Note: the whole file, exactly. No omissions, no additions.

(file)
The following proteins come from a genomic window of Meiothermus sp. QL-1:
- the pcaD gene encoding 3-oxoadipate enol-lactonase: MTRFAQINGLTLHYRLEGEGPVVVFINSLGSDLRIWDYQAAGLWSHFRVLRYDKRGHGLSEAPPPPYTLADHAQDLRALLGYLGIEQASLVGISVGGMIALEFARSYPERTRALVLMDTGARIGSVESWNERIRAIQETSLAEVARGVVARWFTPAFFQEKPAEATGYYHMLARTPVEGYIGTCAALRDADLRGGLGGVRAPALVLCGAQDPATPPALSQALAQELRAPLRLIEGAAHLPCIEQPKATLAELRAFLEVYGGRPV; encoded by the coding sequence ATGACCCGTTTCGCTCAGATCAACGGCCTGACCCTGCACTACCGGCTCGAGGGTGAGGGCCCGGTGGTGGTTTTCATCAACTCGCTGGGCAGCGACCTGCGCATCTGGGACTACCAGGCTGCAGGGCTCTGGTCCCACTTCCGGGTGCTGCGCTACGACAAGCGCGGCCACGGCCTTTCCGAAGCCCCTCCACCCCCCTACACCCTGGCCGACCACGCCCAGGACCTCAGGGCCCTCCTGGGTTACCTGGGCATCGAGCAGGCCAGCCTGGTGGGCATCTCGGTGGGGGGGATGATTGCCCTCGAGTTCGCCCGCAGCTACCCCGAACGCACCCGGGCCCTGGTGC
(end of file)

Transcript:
The following proteins come from a genomic window of Meiothermus sp. QL-1:
- the pcaD gene encoding 3-oxoadipate enol-lactonase: MTRFAQINGLTLHYRLEGEGPVVVFINSLGSDLRIWDYQAAGLWSHFRVLRYDKRGHGLSEAPPPPYTLADHAQDLRALLGYLGIEQASLVGISVGGMIALEFARSYPERTRALVLMDTGARIGSVESWNERIRAIQETSLAEVARGVVARWFTPAFFQEKPAEATGYYHMLARTPVEGYIGTCAALRDADLRGGLGGVRAPALVLCGAQDPATPPALSQALAQELRAPLRLIEGAAHLPCIEQPKATLAELRAFLEVYGGRPV; encoded by the coding sequence ATGACCCGTTTCGCTCAGATCAACGGCCTGACCCTGCACTACCGGCTCGAGGGTGAGGGCCCGGTGGTGGTTTTCATCAACTCGCTGGGCAGCGACCTGCGCATCTGGGACTACCAGGCTGCAGGGCTCTGGTCCCACTTCCGGGTGCTGCGCTACGACAAGCGCGGCCACGGCCTTTCCGAAGCCCCTCCACCCCCCTACACCCTGGCCGACCACGCCCAGGACCTCAGGGCCCTCCTGGGTTACCTGGGCATCGAGCAGGCCAGCCTGGTGGGCATCTCGGTGGGGGGGATGATTGCCCTCGAGTTCGCCCGCAGCTACCCCGAACGCACCCGGGCCCTGGTGC